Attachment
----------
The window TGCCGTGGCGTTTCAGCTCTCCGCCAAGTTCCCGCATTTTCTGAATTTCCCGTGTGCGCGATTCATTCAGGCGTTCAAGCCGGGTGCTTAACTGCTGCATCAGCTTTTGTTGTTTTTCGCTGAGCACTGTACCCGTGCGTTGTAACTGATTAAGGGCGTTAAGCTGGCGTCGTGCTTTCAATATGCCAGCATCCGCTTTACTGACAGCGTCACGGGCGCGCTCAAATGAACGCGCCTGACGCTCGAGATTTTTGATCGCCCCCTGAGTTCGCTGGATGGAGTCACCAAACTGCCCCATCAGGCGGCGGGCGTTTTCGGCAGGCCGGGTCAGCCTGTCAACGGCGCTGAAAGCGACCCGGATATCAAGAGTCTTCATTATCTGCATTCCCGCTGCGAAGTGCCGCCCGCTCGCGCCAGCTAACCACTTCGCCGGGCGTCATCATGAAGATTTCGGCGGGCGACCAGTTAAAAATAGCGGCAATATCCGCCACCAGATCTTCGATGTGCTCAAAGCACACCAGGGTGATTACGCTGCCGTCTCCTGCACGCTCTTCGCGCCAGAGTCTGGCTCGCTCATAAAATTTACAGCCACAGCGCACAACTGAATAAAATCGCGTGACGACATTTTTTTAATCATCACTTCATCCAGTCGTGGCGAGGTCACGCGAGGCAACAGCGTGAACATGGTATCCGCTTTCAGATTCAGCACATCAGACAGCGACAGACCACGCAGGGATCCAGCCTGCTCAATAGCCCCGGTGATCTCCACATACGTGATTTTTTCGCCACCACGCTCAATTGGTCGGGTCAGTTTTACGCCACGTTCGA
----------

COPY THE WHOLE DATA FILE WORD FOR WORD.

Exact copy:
The window TGCCGTGGCGTTTCAGCTCTCCGCCAAGTTCCCGCATTTTCTGAATTTCCCGTGTGCGCGATTCATTCAGGCGTTCAAGCCGGGTGCTTAACTGCTGCATCAGCTTTTGTTGTTTTTCGCTGAGCACTGTACCCGTGCGTTGTAACTGATTAAGGGCGTTAAGCTGGCGTCGTGCTTTCAATATGCCAGCATCCGCTTTACTGACAGCGTCACGGGCGCGCTCAAATGAACGCGCCTGACGCTCGAGATTTTTGATCGCCCCCTGAGTTCGCTGGATGGAGTCACCAAACTGCCCCATCAGGCGGCGGGCGTTTTCGGCAGGCCGGGTCAGCCTGTCAACGGCGCTGAAAGCGACCCGGATATCAAGAGTCTTCATTATCTGCATTCCCGCTGCGAAGTGCCGCCCGCTCGCGCCAGCTAACCACTTCGCCGGGCGTCATCATGAAGATTTCGGCGGGCGACCAGTTAAAAATAGCGGCAATATCCGCCACCAGATCTTCGATGTGCTCAAAGCACACCAGGGTGATTACGCTGCCGTCTCCTGCACGCTCTTCGCGCCAGAGTCTGGCTCGCTCATAAAATTTACAGCCACAGCGCACAACTGAATAAAATCGCGTGACGACATTTTTTTAATCATCACTTCATCCAGTCGTGGCGAGGTCACGCGAGGCAACAGCGTGAACATGGTATCCGCTTTCAGATTCAGCACATCAGACAGCGACAGACCACGCAGGGATCCAGCCTGCTCAATAGCCCCGGTGATCTCCACATACGTGATTTTTTCGCCACCACGCTCAATTGGTCGGGTCAGTTTTACGCCACGTTCGA